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4. The Euro Area Enlargement. 2 The Euro Area Enlargement The new Member States are large in population but are small in economic terms 2003 Population.

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Presentation on theme: "4. The Euro Area Enlargement. 2 The Euro Area Enlargement The new Member States are large in population but are small in economic terms 2003 Population."— Presentation transcript:

1 4. The Euro Area Enlargement

2 2 The Euro Area Enlargement The new Member States are large in population but are small in economic terms 2003 Population (millions) GDP (billion euros) New Member States EMU (24%)6828 (6%) EU (19%)8843 (5%)

3 3 The Euro Area Enlargement Basic Statistics

4 4 The Euro Area Enlargement EU10 Country Profiles

5 5 The Euro Area Enlargement EU10 Country Profiles

6 6 The Euro Area Enlargement EU10 Country Profiles

7 7 The Euro Area Enlargement Nominal versus real convergence High divergence of real GDP per capita and of price levels Economic catch up leads to (Balassa – Samuelson effect) –high inflation OR –nominal appreciation of the currency Real GDP Gap: Economic Convergence Theory by Robert Solow

8 8 The Euro Area Enlargement

9 9 Unemployment Rates

10 10 The Euro Area Enlargement Inflation rates : Because of catch up growth, inflation rates in EU10 countries higher than in EU15

11 11 The Euro Area Enlargement Inflation rates

12 12 The Euro Area Enlargement Long-Term Interest Rates

13 13 The Euro Area Enlargement Long-Term Interest Rates

14 14 The Euro Area Enlargement Nominal versus fiscal convergence Central bank independence and convergence of inflation are prerequisites for joining EMU These increase the burden for government budgets. Budget deficits in many new Member States have increased a lot.

15 15 The Euro Area Enlargement Government Deficit to GDP Ratio

16 16 The Euro Area Enlargement Government Deficit to GDP Ratio

17 17 The Euro Area Enlargement Government Debt to GDP Ratio

18 18 The Euro Area Enlargement Government Debt to GDP Ratio

19 19 The Euro Area Enlargement Government Deficit and Government Debt to GDP Ratio

20 20 The Euro Area Enlargement Exchange Rate Stability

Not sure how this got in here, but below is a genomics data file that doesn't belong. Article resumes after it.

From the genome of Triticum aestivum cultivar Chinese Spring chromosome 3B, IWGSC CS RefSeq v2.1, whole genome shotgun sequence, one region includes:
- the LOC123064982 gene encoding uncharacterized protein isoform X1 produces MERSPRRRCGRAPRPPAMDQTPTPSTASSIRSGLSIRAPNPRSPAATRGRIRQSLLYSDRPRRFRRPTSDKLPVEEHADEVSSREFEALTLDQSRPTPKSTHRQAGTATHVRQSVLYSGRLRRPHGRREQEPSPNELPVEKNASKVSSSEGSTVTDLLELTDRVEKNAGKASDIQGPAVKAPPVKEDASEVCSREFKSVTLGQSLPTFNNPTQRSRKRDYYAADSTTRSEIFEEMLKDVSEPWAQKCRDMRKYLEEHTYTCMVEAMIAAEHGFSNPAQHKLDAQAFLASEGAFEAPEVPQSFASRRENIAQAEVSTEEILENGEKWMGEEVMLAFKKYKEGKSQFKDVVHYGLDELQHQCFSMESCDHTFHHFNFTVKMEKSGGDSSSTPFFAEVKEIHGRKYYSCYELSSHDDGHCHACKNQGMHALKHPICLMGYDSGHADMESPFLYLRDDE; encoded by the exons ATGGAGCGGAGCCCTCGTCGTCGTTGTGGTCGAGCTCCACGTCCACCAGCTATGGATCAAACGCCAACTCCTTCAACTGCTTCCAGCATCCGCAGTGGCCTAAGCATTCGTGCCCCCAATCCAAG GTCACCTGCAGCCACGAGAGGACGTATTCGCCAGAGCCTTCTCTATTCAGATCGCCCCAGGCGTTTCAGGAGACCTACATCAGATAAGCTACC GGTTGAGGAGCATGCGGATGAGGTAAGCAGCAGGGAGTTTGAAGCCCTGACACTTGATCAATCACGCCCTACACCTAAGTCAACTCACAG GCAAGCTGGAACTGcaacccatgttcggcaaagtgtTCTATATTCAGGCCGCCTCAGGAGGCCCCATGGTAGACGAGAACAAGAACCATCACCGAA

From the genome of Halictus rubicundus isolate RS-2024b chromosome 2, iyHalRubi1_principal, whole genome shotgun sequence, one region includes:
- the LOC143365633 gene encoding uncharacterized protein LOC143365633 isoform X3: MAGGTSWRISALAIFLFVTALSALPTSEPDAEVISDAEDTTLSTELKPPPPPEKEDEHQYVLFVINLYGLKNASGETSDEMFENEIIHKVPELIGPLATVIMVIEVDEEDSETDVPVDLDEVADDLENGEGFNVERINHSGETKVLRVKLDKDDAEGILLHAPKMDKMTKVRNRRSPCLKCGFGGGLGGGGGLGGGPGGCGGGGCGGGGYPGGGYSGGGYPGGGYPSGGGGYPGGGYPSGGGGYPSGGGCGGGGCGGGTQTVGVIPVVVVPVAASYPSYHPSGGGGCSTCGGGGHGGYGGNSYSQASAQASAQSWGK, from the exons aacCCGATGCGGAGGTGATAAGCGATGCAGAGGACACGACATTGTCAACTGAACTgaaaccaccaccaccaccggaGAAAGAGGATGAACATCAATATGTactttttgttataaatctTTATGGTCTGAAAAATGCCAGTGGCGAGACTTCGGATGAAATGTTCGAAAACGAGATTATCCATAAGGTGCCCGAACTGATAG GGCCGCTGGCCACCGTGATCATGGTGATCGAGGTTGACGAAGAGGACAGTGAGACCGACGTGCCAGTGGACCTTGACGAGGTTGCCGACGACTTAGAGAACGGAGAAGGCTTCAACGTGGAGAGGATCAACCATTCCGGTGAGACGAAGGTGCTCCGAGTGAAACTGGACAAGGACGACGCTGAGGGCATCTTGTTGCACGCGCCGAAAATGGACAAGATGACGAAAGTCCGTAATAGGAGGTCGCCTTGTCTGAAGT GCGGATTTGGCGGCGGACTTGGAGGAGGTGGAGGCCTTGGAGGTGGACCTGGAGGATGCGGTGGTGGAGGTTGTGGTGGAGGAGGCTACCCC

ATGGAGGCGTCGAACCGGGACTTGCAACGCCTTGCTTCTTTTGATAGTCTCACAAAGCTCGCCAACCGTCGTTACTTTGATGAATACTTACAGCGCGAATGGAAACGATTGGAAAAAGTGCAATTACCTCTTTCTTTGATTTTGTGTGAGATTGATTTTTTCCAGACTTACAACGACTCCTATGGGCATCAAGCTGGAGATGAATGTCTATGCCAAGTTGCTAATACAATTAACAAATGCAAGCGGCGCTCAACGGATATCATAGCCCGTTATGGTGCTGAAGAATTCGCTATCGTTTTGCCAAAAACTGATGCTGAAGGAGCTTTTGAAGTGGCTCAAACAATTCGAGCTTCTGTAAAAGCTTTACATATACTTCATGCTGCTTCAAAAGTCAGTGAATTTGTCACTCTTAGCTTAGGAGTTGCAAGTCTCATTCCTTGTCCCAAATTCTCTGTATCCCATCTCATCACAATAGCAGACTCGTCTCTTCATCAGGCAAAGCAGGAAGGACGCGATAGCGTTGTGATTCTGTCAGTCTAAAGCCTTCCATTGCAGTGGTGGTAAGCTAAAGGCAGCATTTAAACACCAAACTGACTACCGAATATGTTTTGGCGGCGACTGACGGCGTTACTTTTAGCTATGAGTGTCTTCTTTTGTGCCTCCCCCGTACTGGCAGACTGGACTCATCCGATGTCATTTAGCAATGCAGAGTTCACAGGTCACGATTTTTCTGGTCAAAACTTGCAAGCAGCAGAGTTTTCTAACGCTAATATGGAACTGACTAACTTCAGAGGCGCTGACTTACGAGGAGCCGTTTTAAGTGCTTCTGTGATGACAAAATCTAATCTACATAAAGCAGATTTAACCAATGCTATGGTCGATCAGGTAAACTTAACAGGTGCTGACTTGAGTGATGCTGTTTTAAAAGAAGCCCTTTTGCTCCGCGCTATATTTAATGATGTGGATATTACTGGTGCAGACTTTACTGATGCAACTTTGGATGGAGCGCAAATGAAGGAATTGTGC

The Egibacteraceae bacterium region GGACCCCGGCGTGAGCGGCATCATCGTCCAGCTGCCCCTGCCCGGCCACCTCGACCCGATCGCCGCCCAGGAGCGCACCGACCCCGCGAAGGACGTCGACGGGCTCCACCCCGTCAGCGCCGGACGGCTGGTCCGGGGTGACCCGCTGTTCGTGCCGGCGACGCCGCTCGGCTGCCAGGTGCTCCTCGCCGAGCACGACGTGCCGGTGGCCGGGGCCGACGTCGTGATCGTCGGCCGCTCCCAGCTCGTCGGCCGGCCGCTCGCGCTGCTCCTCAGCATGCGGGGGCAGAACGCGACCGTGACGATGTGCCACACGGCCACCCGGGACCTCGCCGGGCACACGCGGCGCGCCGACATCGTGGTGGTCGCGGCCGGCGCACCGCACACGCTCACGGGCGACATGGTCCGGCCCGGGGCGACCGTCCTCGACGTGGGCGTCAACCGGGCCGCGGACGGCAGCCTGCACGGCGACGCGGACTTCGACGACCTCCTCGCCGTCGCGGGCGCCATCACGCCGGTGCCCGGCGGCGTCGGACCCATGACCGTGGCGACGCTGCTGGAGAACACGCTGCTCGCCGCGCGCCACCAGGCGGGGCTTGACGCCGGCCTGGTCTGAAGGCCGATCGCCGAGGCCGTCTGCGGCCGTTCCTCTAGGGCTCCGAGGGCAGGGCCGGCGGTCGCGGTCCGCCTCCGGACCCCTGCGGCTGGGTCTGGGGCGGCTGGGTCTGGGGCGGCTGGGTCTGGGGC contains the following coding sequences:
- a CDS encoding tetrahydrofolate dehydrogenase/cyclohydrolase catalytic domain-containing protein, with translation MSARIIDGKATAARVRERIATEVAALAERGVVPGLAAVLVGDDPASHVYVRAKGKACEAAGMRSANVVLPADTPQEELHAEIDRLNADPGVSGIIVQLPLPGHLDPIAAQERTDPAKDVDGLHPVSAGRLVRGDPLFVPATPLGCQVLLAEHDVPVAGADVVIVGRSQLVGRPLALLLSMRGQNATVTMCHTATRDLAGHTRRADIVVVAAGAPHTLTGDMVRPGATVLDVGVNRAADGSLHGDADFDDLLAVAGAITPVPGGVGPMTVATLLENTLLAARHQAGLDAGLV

21 21 The Euro Area Enlargement Exchange Rate Stability: ERM II Denmark: the Danish kroner joined the Exchange Rate Mechanism II (ERM II) on 1 January 1999 and observes a central rate of and narrow fluctuation margins (±2.25%) vis-à-vis the euro. Estonia: the Estonian kroon joined the Exchange Rate Mechanism II (ERM II) on 28 June 2004 and observes a central rate of and standard fluctuation margins (±15%) vis-à-vis the euro. Estonia unilaterally maintains a euro-based currency board. Cyprus: the Cyprus pound joined the Exchange Rate Mechanism II (ERM II) on 2 May 2005 and observes a central rate of and standard fluctuation margins (±15%) vis-à-vis the euro. Latvia: the Latvian lats joined the Exchange Rate Mechanism II (ERM II) on 2 May 2005 and observes a central rate of and standard fluctuation margins (±15%) vis-à-vis the euro. Latvia unilaterally maintains the exchange rate of the lats within a 1% fluctuation band around its central rate vis-à-vis the euro.

22 22 The Euro Area Enlargement Exchange Rate Stability: ERM II Lithuania: the Lithuanian litas joined the Exchange Rate Mechanism II (ERM II) on 28 June 2004 and observes a central rate of and standard fluctuation margins (±15%) vis-à-vis the euro. Lithuania unilaterally maintains a euro-based currency board. Malta: the Maltese lira joined the Exchange Rate Mechanism II (ERM II) on 2 May 2005 and observes a central rate of lira and standard fluctuation margins (±15%) vis-à-vis the euro. Malta unilaterally maintains the exchange rate of the lira at the central rate vis-à-vis the euro. Slovenia: the Slovenian tolar joined the Exchange Rate Mechanism II (ERM II) on 28 June 2004 and observes a central rate of and standard fluctuation margins (±15%) vis-à-vis the euro. The tolar will leave ERM II when Slovenia adopts the euro on 1 January Slovakia: the Slovak koruna joined the Exchange Rate Mechanism II (ERM II) on 28 November 2005 and observes a central rate of and standard fluctuation margins (±15%) vis-à-vis the euro.

23 23 The Euro Area Enlargement Balassa – Samuelson Effect Traded goods sector (manufactured goods) Economic catch up implies higher productivity growth in traded goods sector Higher productivity leads to higher wages for worker in this sector Non-traded goods sector (services) As labour is mobile between the traded and non-traded goods sectors, wages in the services sector rise as well But productivity does not increase in the services sector. Consequently, prices of services rise. Inflation is higher than in the EU15 Real convergence (higher productivity growth) conflicts with nominal convergence (to a common inflation level)

24 24 5. The EU Unemployment Basic Facts

25 25 5. The EU Unemployment Basic Facts

26 26 5. The EU Unemployment Basic Facts: Duration of Unemployment

27 27 5. The EU Unemployment Basic Facts: Young Unemployment Rate


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